Conference proceedings: A full list of authors should also be provided for conference proceedings, followed by the title of the conference, city, country and year of conference in parentheses, along with a starting page number if available.

Theses: The author of the thesis should be cited, the thesis title in italics, educational establishment, country and year of publication in parentheses.

Online publications: The editor and publisher recommend that citation of online published papers and other material should be done via a DOI (digital object identifier), which all reputable online published material should have – see www.doi.org/ for more information. If an author cites anything which does not have a DOI they run the risk of the cited material not being traceable.

The use of tools such as EndNote or Reference Manager for reference management and formatting is recommended.

EndNote reference styles can be searched for here:
www.endnote.com/support/enstyles.asp

Reference Manager reference styles can be searched for here:
www.refman.com/support/rmstyles.asp

5.6. Tables, Figures and Molecular Structures

Tables: Tables should only be used to clarify important points and must, as far as possible, be self-explanatory. Tables are to be numbered consecutively and should be cited at a relevant position in the text.

Figures: Figures, schemes and chemical structures should be numbered consecutively and should be cited at a relevant position in the text. In a complex reaction scheme, chemical structures should be numbered serially (1, 2, etc.) following the reaction sequence. The number of illustrations should be kept as low as possible and the results should be presented in the form of tables or graphs, not both. Diagrams illustrating well known apparatus, techniques or results should not be included. If illustrations are not discussed adequately in the text, they may be removed at the editing stage. Captions should be provided for all tables and figures. In a series of figures containing graphs, consistent use of symbols will help the reader. The preferred font type for figures (axes, labels, etc.) is Arial. Figure legends should be used showing different line styles or data point symbols enclosed in a 0.5 pt box and positioned inside the illustration if possible. SI units should be separated from quantities with a comma e.g. λ, nm. Symbols representing physical quantities should be italicised e.g. t, min. Parts of figures should be labelled (a), (b), (c), etc. and further information given in the figure caption.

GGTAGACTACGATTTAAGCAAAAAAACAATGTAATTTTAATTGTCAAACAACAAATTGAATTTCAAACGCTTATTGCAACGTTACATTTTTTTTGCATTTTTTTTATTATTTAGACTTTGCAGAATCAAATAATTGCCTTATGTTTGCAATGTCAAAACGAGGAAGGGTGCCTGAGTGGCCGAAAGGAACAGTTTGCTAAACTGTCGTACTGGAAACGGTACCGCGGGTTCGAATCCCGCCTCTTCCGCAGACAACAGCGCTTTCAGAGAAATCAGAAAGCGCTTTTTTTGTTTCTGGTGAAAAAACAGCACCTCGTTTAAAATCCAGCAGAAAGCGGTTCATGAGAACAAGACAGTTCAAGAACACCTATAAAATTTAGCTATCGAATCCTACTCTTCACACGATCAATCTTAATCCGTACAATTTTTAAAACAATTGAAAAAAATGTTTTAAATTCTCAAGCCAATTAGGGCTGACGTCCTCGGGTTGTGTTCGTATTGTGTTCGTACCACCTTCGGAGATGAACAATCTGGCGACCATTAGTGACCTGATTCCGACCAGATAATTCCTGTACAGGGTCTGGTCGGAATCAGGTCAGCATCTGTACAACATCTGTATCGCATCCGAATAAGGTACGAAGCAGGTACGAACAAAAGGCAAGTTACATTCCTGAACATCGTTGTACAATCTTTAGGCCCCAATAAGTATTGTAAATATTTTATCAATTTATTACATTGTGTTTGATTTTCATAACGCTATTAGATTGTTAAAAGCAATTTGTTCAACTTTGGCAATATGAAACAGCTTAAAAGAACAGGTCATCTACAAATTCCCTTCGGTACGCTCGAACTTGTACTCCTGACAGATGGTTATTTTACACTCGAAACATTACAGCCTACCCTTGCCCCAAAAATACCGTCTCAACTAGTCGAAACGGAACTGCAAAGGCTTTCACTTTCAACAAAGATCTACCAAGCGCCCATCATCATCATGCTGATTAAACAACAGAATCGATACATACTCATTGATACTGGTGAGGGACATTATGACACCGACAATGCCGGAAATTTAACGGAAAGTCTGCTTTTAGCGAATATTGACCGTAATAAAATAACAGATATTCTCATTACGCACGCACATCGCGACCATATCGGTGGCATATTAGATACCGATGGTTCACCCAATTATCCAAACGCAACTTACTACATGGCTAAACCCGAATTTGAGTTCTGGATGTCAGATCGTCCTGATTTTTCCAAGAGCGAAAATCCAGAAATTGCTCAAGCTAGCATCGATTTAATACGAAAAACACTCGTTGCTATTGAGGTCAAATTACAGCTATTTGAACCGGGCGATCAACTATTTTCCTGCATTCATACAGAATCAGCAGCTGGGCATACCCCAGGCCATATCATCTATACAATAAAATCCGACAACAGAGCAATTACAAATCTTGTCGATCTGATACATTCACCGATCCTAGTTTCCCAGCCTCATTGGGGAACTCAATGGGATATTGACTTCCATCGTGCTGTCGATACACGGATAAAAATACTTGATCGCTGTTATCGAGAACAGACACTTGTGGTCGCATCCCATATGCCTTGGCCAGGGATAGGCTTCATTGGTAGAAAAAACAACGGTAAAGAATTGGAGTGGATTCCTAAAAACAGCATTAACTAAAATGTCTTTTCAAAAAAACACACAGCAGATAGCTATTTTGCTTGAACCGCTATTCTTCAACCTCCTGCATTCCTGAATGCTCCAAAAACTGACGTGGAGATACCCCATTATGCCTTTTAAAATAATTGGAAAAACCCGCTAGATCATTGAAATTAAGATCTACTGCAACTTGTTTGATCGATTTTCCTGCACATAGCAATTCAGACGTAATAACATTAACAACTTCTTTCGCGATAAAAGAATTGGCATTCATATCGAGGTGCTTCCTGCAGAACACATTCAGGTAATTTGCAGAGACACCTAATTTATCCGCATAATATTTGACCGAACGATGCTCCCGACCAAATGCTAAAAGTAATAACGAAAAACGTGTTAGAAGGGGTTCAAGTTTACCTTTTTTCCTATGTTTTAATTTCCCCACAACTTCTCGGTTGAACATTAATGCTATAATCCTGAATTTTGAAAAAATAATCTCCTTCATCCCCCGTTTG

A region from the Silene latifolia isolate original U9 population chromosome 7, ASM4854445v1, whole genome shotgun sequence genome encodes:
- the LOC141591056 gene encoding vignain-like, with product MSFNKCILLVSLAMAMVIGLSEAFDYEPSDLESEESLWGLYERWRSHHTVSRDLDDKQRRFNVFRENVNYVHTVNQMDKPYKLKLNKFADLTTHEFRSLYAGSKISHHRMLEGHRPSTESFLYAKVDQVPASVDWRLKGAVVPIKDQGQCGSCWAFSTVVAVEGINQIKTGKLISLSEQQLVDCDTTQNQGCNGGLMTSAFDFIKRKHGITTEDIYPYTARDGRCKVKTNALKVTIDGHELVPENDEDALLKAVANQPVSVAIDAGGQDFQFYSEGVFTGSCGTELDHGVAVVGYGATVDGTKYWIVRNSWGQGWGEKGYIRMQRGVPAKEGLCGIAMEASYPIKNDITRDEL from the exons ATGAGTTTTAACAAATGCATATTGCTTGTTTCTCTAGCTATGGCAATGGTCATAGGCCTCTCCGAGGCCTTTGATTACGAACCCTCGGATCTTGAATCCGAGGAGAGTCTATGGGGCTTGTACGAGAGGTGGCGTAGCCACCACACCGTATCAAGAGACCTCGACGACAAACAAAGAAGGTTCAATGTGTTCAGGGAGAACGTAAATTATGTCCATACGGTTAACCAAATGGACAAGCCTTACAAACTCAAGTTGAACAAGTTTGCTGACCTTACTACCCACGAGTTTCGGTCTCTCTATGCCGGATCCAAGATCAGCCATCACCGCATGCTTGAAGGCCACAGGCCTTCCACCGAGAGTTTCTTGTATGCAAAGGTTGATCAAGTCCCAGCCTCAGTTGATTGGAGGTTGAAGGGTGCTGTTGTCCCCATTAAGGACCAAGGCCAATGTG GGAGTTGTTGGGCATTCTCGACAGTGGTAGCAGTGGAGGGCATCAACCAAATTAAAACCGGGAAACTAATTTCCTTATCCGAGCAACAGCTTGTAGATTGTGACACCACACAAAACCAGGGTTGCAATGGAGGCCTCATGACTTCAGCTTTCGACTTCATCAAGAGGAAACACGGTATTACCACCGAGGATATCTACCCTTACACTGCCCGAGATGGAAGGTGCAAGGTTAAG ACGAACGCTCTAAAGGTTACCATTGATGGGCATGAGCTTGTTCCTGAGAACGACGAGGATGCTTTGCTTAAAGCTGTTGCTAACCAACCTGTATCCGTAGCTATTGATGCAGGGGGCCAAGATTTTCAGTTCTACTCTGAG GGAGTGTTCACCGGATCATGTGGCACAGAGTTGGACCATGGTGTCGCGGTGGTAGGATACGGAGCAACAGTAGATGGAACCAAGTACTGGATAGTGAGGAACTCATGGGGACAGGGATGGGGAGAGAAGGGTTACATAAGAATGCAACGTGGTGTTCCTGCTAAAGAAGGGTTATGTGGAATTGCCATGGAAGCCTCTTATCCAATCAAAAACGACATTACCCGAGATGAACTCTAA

Molecular Structures: Representations of chemical compounds depicted in Schemes, Figures and Tables should be drawn in a consistent manner. Functional groups, heteroatoms and labels must be in a san-serif font, most preferably Arial. The size of font must be in proportion to bond length. As a guide, 12pt font is suitable for use with bonds of 0.7cm length and 0.7pt thickness with spaces for unsaturated bonds being 18% of bond length. In chains containing a backbone of sp2- and/or sp3-hydridised atoms of carbon, nitrogen, oxygen or sulphur atoms, bond angles of 120o should be set. Indexes used for labelling of groups must be superscript rather than subscript, e.g. R1-CH2-R2 rather than R1-CH2-R2. Common abbreviations for functional groups are permitted, e.g. -Me instead of -CH3, although their use must be consistent. For labelling of compounds, bold numerals (e.g. 1) are preferred. Aromatic systems must be represented by alternating single and double bonds rather than with an internal circle. In the case of azo compounds derived from hydroxyarenes, care must be taken to show the compound as the correct tautomer, which may be the hydrazone form. For example, in the case of CI Acid Orange 7, which exists predominantly in hydrazone form, structure 1 should be used rather than the hydroxyazo form 2. It is not necessary to show hydrogen bonds explicitly unless the authors wish to draw special attention to them.


Structures



Colour charges: Owing to the high cost of reproducing illustrations, it may be necessary to pass on to authors charges incurred for large numbers of illustrations, when diagrams do not conform to the specifications given, when they are more than usually complex, or when colour is required. If this proves necessary, authors will be notified beforehand.

5.6.1. Preparation of Electronic Figures for Publication:
On acceptance, authors must provide the following by email: